Analysis and Commentary

Our search for Australia’s 50 most innovative manufacturers – Roy Green talks innovation policy

Analysis and Commentary

On Monday @AuManufacturing officially launched our search to identify Australia’s 50 most innovative manufacturers with a live webinar featuring UTS, Sydney Emeritus Professor Roy Green. Here, Green identifies a core issue – the absence of a national, coherent and coordinated industry policy.

Question? You often make the point that we need to develop and deploy a national industry policy – so where are we going as a country?

Roy Green: “We seem to be heading tentatively in the right direction – whether we are doing enough is another matter.

“We seem to have been treading water since at least the period of the commodity boom. We saw some big steps taken during the 1980s and 1990s associated with the tariff reductions to make our industries more competitive in global markets.

“We took some backward steps then, and have trodden water since around 2012.

“As we know we had a revolving door of industry ministers – eight ministers in nine years or nine ministers if you count the surreptitious portfolio of the Prime Minister.”

Question? How has the election of a new government in Canberra changed things?

Roy Green: “We now have a new government which is committed to sovereign capability, committed to building up Australia’s role in manufacturing, exports and supply chains.

“And we have what is central to what is, I think, in Australia a new approach to industry which is to use a National Reconstruction Fund to provide co-investment along with industry itself.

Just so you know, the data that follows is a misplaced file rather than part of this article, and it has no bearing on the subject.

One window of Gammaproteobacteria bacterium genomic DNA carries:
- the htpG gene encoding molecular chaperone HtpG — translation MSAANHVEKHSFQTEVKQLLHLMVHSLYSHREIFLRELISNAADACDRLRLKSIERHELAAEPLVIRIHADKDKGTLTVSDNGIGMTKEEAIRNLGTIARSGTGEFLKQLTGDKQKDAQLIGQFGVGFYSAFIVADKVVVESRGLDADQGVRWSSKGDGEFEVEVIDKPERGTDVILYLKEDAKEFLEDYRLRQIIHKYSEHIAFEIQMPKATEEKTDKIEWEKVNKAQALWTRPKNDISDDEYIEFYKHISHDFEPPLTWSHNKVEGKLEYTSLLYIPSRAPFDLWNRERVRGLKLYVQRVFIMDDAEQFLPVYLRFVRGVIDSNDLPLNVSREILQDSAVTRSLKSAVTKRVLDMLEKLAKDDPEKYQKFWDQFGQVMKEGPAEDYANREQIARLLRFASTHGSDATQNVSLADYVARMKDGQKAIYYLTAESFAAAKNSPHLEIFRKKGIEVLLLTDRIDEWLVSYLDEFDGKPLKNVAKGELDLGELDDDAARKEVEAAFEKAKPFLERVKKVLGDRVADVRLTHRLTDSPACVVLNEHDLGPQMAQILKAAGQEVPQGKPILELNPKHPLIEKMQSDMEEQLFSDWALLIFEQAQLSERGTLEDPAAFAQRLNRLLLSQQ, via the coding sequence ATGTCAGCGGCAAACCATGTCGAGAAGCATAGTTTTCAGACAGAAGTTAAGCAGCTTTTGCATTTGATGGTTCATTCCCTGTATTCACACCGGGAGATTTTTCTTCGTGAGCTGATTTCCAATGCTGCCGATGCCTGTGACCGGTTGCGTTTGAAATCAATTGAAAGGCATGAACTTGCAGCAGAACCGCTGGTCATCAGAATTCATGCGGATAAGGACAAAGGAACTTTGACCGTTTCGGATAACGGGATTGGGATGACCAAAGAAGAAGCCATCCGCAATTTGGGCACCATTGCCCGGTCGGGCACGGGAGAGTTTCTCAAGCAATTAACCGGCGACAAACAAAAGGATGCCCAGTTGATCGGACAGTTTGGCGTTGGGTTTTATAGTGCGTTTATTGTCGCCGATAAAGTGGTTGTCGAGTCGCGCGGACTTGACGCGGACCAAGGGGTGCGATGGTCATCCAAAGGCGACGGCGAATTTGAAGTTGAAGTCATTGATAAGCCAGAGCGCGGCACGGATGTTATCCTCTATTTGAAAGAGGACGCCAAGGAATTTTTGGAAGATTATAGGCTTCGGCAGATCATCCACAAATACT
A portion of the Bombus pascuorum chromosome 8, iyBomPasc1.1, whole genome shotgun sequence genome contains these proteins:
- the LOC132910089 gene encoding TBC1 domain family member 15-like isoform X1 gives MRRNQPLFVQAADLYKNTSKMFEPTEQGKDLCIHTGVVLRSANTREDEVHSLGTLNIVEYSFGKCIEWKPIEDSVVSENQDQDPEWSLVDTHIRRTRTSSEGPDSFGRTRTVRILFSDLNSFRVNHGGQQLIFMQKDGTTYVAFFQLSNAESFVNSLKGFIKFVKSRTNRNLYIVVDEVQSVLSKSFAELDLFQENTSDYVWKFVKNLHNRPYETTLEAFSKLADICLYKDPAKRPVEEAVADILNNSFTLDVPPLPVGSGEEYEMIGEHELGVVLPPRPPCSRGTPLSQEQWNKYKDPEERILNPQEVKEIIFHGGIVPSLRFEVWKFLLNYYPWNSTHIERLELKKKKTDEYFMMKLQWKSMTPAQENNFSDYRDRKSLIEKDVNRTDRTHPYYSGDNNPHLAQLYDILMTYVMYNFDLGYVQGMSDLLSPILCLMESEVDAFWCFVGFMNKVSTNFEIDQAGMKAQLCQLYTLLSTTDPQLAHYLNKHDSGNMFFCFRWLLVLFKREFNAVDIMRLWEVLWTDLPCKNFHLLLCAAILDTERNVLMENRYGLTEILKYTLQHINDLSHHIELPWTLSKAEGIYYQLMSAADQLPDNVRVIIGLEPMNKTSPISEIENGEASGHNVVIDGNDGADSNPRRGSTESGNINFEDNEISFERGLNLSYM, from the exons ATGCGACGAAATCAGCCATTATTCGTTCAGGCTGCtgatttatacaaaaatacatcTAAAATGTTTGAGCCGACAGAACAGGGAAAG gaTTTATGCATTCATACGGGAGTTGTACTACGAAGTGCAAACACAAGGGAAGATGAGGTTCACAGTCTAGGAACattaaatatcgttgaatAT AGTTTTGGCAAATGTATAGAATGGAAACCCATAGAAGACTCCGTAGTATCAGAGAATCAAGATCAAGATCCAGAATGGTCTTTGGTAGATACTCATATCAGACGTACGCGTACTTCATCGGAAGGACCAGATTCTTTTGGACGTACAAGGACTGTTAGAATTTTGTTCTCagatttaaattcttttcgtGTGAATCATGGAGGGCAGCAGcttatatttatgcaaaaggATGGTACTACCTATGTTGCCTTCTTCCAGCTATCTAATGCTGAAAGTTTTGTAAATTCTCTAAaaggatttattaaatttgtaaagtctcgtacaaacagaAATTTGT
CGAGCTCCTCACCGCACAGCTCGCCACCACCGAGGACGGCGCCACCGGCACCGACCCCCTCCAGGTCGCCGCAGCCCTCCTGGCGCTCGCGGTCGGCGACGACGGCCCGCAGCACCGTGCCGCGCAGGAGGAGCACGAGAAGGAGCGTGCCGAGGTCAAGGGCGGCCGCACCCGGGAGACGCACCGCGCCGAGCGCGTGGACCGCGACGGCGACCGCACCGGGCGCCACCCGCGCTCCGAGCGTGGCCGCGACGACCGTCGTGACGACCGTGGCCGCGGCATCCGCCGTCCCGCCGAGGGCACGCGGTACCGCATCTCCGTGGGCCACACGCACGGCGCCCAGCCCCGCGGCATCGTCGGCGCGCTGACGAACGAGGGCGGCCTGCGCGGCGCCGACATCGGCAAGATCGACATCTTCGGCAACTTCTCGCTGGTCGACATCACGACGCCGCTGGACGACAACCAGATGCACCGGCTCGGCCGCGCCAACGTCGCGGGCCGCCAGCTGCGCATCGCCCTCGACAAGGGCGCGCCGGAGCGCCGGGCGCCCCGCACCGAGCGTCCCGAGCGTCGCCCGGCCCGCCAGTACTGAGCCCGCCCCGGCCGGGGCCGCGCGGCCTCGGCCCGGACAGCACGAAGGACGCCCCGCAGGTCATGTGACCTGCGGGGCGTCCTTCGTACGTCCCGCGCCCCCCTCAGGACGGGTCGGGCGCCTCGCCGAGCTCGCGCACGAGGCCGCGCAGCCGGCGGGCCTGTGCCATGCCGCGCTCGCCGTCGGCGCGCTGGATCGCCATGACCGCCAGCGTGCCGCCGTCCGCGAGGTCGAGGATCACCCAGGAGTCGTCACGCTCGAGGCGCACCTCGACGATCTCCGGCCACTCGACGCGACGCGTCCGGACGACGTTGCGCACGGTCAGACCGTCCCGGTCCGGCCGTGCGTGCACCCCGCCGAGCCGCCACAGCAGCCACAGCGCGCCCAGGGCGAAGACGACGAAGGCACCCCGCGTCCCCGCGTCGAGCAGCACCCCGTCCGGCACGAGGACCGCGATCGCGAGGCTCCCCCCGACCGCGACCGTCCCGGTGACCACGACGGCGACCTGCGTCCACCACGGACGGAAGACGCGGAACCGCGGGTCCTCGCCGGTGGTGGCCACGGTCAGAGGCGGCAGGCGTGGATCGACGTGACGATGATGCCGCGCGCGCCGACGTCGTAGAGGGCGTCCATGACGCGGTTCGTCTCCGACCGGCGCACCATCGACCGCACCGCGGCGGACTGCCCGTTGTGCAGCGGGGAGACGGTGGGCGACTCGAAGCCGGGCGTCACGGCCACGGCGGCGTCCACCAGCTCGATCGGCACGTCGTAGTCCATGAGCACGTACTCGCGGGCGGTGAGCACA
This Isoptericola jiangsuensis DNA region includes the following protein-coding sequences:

“It is not a grant funding body, it is to invest in equity and provide loan guarantees. Of course there will still be a role for grant funding and there will be a role for tax credits such as the Research and Development Tax Incentive (RDTI).

“But the most important thing is not just the funding – it is to get the structures right.

“The structures have been allowed to fragment, with every new minister slicing and dicing programmes so that they can have a launch of shiny new things.

“Now is the time to pull it all together and not just with the Commonwealth, but in conjunction with the states who have shown themselves willing to play a part in national industry policy – to date we really haven’t had the co-ordination or the coherence to make that happen.”

Question: The passage of legislation for the National Reconstruction Fund has run into a few problems, with the federal opposition opposing its passage, and the Greens demanding changes. What happens now?

“A compromise will have to be found and it is taking up a lot of valuable time. But once it is passed I think the attention will then turn to the rest of the national innovation system.

“We also have the review of universities by (Chair of the NSW Independent Planning Commission) Professor Mary O’Kane coming up, and it shows a lot of what we need to do is spread across a number of portfolios across government.

“So what what I would hope for and what I fully expect the government to pay attention to is the development of a whole of government approach to industry and innovation policy.

“It just can’t be done in one portfolio. It requires the industry portfolio, the education portfolio and skills, and indeed the climate change and energy transition portfolios to work together, co-ordinated to some extant by the Department of Prime Minister and Cabinet.

Picture: Roy Green

Is you company one of Australia’s 50 most innovative manufacturers? We want to hear from you.



Australia’s 50 Most Innovative Manufacturers is a new campaign by @AuManufacturing. It has been made possible by the generous support of  MYOB, SMC Corporation Australia, and Bosch Australia Manufacturing Solutions. Be sure to check back at this website for regular updates  including profiles of nominees and other information.


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